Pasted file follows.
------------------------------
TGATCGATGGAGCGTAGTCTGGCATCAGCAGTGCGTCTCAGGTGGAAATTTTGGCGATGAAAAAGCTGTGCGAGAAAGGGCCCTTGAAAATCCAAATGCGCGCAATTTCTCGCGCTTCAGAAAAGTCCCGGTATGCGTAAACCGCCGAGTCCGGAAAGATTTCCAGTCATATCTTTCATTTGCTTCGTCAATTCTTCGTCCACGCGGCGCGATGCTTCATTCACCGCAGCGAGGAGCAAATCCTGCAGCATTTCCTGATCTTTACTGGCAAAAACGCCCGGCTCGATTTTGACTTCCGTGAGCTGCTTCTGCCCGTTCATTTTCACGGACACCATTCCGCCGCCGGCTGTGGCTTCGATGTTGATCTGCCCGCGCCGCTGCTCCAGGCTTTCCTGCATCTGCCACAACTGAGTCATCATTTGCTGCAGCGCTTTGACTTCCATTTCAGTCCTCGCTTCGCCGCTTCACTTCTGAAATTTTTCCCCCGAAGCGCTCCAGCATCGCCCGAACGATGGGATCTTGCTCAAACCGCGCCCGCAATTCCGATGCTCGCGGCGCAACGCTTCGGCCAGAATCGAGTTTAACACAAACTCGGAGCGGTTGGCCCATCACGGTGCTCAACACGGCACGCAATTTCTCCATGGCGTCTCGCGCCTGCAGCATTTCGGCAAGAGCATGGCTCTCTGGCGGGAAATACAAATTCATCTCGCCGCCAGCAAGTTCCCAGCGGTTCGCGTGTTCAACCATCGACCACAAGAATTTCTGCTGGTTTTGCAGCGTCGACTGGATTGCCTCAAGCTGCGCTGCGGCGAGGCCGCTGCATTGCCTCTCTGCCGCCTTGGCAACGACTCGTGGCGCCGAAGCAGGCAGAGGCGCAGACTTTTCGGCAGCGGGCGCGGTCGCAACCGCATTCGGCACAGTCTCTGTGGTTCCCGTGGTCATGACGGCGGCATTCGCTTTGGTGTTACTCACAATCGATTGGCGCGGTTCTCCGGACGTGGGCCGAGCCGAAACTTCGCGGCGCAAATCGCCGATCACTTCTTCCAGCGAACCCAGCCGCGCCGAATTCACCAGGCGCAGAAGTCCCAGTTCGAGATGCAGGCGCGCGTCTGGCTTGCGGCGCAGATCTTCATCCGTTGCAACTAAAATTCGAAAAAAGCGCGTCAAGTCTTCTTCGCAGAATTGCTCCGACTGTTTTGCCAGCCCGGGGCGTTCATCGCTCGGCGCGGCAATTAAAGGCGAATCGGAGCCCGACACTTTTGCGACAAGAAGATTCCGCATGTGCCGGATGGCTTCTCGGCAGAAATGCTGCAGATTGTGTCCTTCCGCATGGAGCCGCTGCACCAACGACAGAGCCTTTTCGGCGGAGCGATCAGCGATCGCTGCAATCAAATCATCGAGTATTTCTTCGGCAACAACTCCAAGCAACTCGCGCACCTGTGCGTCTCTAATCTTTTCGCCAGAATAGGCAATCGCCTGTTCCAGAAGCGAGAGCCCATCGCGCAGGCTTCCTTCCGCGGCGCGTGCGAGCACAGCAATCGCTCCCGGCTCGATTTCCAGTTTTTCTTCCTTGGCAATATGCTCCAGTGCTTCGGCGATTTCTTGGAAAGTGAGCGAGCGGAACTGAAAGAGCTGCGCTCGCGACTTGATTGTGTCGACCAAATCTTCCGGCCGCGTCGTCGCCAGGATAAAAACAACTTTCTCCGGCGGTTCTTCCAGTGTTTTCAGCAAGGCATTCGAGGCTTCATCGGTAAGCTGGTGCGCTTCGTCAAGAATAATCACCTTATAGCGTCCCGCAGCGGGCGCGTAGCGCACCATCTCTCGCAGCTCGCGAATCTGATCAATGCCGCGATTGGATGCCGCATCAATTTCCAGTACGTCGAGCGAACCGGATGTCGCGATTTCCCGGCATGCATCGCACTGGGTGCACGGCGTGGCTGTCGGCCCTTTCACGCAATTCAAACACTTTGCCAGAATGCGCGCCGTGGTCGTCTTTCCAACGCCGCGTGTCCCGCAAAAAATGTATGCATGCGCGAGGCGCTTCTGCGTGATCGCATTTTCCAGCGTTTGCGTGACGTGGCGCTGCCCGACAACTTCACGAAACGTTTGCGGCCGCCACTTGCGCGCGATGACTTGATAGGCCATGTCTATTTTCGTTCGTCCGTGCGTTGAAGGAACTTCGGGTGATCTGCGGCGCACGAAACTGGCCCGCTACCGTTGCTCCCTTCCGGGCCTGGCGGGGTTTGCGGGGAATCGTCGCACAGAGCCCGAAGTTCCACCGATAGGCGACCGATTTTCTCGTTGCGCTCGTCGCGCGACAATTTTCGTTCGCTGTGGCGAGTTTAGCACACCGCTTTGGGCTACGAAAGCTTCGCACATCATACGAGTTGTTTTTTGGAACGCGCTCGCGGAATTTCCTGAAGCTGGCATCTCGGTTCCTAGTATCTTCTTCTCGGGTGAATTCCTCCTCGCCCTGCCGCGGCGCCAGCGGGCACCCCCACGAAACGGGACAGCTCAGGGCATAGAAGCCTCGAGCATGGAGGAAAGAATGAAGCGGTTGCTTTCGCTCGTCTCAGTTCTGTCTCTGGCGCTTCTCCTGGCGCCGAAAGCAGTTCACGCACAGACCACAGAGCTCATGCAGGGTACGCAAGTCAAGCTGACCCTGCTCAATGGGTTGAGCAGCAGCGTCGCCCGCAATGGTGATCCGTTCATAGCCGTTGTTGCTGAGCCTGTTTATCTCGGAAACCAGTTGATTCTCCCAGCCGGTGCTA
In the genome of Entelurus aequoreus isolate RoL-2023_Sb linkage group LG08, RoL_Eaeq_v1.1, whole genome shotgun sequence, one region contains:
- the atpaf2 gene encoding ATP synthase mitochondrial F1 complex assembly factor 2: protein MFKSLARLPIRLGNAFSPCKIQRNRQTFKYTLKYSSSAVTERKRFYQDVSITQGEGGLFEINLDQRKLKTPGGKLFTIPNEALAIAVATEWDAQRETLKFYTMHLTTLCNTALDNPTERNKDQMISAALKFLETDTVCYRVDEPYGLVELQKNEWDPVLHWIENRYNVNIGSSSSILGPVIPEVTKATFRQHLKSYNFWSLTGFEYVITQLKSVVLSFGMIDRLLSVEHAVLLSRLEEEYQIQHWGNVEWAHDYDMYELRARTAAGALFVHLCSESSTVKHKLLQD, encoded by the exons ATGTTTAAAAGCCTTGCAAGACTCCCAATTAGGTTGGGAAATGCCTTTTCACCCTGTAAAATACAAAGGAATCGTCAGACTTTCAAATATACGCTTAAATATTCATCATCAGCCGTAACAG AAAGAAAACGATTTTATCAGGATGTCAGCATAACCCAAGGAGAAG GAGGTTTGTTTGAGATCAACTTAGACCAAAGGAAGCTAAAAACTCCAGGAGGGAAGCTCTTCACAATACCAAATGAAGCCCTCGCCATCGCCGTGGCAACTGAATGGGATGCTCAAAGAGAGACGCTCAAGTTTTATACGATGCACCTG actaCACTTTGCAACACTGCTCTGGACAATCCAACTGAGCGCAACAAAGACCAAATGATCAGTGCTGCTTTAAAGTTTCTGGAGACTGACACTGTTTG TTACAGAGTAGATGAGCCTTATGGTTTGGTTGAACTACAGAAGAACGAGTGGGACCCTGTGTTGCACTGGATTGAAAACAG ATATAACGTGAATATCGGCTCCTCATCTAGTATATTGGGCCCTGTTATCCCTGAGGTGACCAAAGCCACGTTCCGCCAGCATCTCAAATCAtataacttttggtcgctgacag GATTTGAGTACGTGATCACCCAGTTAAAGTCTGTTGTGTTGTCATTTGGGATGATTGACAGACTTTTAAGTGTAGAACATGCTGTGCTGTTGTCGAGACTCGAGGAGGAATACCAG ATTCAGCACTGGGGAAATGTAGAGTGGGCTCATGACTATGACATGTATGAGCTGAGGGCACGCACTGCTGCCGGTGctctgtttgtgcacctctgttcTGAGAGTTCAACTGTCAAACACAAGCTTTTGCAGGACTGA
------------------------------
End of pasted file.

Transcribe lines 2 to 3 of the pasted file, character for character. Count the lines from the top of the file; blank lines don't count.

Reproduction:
In the genome of Entelurus aequoreus isolate RoL-2023_Sb linkage group LG08, RoL_Eaeq_v1.1, whole genome shotgun sequence, one region contains:
- the atpaf2 gene encoding ATP synthase mitochondrial F1 complex assembly factor 2: protein MFKSLARLPIRLGNAFSPCKIQRNRQTFKYTLKYSSSAVTERKRFYQDVSITQGEGGLFEINLDQRKLKTPGGKLFTIPNEALAIAVATEWDAQRETLKFYTMHLTTLCNTALDNPTERNKDQMISAALKFLETDTVCYRVDEPYGLVELQKNEWDPVLHWIENRYNVNIGSSSSILGPVIPEVTKATFRQHLKSYNFWSLTGFEYVITQLKSVVLSFGMIDRLLSVEHAVLLSRLEEEYQIQHWGNVEWAHDYDMYELRARTAAGALFVHLCSESSTVKHKLLQD, encoded by the exons ATGTTTAAAAGCCTTGCAAGACTCCCAATTAGGTTGGGAAATGCCTTTTCACCCTGTAAAATACAAAGGAATCGTCAGACTTTCAAATATACGCTTAAATATTCATCATCAGCCGTAACAG AAAGAAAACGATTTTATCAGGATGTCAGCATAACCCAAGGAGAAG GAGGTTTGTTTGAGATCAACTTAGACCAAAGGAAGCTAAAAACTCCAGGAGGGAAGCTCTTCACAATACCAAATGAAGCCCTCGCCATCGCCGTGGCAACTGAATGGGATGCTCAAAGAGAGACGCTCAAGTTTTATACGATGCACCTG actaCACTTTGCAACACTGCTCTGGACAATCCAACTGAGCGCAACAAAGACCAAATGATCAGTGCTGCTTTAAAGTTTCTGGAGACTGACACTGTTTG TTACAGAGTAGATGAGCCTTATGGTTTGGTTGAACTACAGAAGAACGAGTGGGACCCTGTGTTGCACTGGATTGAAAACAG ATATAACGTGAATATCGGCTCCTCATCTAGTATATTGGGCCCTGTTATCCCTGAGGTGACCAAAGCCACGTTCCGCCAGCATCTCAAATCAtataacttttggtcgctgacag GATTTGAGTACGTGATCACCCAGTTAAAGTCTGTTGTGTTGTCATTTGGGATGATTGACAGACTTTTAAGTGTAGAACATGCTGTGCTGTTGTCGAGACTCGAGGAGGAATACCAG ATTCAGCACTGGGGAAATGTAGAGTGGGCTCATGACTATGACATGTATGAGCTGAGGGCACGCACTGCTGCCGGTGctctgtttgtgcacctctgttcTGAGAGTTCAACTGTCAAACACAAGCTTTTGCAGGACTGA